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This is a non-profit organization that was started in 2004 as reported in Guidestar. The organization was patterned after the Rainforest Health Project, which was established in 1991. Licenses are in both the U.S. and Peru. Amazon Promise allows for people of remote areas of th Upper Basin of Northeastern Peru to gain medical attention. The underfunded government services offer little to no help to many villagers in the jungle and remote populations. Local training and education are given in 32 remote jungle villages. The medical supplies that are used are brought personally by the volunteers, or purchased in small drug stores. Amazon Promise has no partners or affiliations with drug companies, but works hand-in-hand with other organizations that promote sustainable health at a grassroots level, such as Girls on Top and the DiscoverHope Fund.

Belen Clinic[edit | edit source]

A small clinic was successfully opened in Belen in the slum area of Iquitos with the help of Engineers Without Borders. Over 6,000 square feet, the clinic sees over 74,000 patients from the surrounding river communities who lack the most basic amenities required for human health. Peruvians are given free medical and dental care from a team of volunteers. These volunteers range from medical students to dentists from across the world.

Get involved[edit | edit source]

Amazon Promise offers many ways you can contribute to the cause. You can get involved by donating supplies or medications, making a gift in various ways, or actually volunteering on a trip. For more information on what medical supplies are needed and different ways to contribute, visit the website at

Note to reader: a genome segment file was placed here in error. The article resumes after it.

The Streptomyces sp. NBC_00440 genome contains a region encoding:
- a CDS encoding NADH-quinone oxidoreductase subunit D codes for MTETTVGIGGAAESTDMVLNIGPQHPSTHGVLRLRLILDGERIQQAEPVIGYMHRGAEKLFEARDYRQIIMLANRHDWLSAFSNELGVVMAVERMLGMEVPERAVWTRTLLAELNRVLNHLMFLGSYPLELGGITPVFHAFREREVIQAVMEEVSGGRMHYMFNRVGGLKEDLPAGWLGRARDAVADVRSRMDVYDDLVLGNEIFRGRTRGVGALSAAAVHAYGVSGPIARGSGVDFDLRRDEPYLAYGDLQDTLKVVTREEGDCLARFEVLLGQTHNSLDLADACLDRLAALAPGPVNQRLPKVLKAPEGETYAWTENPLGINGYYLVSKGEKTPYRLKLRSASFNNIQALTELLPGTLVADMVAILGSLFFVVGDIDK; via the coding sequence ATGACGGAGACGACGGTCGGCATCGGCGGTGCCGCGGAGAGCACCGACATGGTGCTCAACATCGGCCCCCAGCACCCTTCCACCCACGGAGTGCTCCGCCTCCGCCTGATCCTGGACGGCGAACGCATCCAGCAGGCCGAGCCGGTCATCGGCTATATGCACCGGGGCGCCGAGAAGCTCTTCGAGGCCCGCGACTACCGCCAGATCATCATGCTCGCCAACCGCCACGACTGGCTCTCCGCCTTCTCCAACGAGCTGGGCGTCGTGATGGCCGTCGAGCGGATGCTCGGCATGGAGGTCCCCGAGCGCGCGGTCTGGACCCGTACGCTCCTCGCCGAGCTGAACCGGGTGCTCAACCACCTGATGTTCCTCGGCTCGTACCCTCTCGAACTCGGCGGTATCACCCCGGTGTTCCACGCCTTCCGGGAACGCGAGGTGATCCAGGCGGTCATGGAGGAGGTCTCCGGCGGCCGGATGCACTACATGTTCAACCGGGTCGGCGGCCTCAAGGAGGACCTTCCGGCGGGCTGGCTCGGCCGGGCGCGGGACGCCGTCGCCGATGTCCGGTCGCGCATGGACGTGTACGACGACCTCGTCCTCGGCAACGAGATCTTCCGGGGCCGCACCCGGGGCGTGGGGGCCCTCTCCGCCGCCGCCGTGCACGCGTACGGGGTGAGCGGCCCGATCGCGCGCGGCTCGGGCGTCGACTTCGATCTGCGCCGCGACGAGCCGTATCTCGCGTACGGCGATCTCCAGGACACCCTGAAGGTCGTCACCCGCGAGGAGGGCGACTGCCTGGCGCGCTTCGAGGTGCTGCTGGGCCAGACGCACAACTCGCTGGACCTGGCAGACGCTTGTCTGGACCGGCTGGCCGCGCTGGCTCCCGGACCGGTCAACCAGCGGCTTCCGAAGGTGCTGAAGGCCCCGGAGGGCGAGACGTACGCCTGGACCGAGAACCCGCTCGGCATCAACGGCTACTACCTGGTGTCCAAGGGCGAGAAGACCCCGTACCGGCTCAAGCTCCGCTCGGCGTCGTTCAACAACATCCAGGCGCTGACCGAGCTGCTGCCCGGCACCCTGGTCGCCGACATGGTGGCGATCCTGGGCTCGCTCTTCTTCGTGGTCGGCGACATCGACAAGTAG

What you might be dealing with[edit | edit source]

If you choose to volunteer, it would be quite the adventure. Teams of 5-10 people make house calls to critically ill patients in remote areas. Travelling 200-300 miles, you will mostly travel down the Amazon River and its tributaries in a small boat, and sometimes by helicopter. Once you arrive at a designated area, 300-400 patients will come from the surrounding villages.

It is both a somber and fulfilling experience to work with Amazon Promise firsthand. Living in the deep jungles, patients are more exposed to dangers and diseases of high degrees. To more privledged people of the world, their troubles seem dramatic and scary, to the jungle villagers, it's just another day. The most frequent illnesses seen in children are bloated bellies from intestinal parasites; pronounced by the locals as "beechos". There are also many rotting teeth because the children chew on the sugarcane grown there. On many adults, leishmaniasis, or fungal rashes, are prevalent most often on the feet. This skin destruction is caused from sand fly bites. Thick swarms of insects bite the villagers often, carrying many different diseases. Other common medical diagnoses are dehydration, malaria, and giardia (severe diarrhea). There is a high infant and maternal mortality rate, so emergency ceasarian births also occur. Amazon Promise has significantly altered the mortality rate and the morale of the desolated poor of the Amazon.

Sources[edit | edit source]

  • Interview conducted with James Leonard, former volunteer and board member. Feb. 27th, 5pm, by telephone. For more information you may email him at

External links[edit | edit source]

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Authors Katherine Leonard
License CC-BY-SA-3.0
Language English (en)
Related 0 subpages, 1 pages link here
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Created February 27, 2011 by Katherine Leonard
Modified January 24, 2024 by StandardWikitext bot
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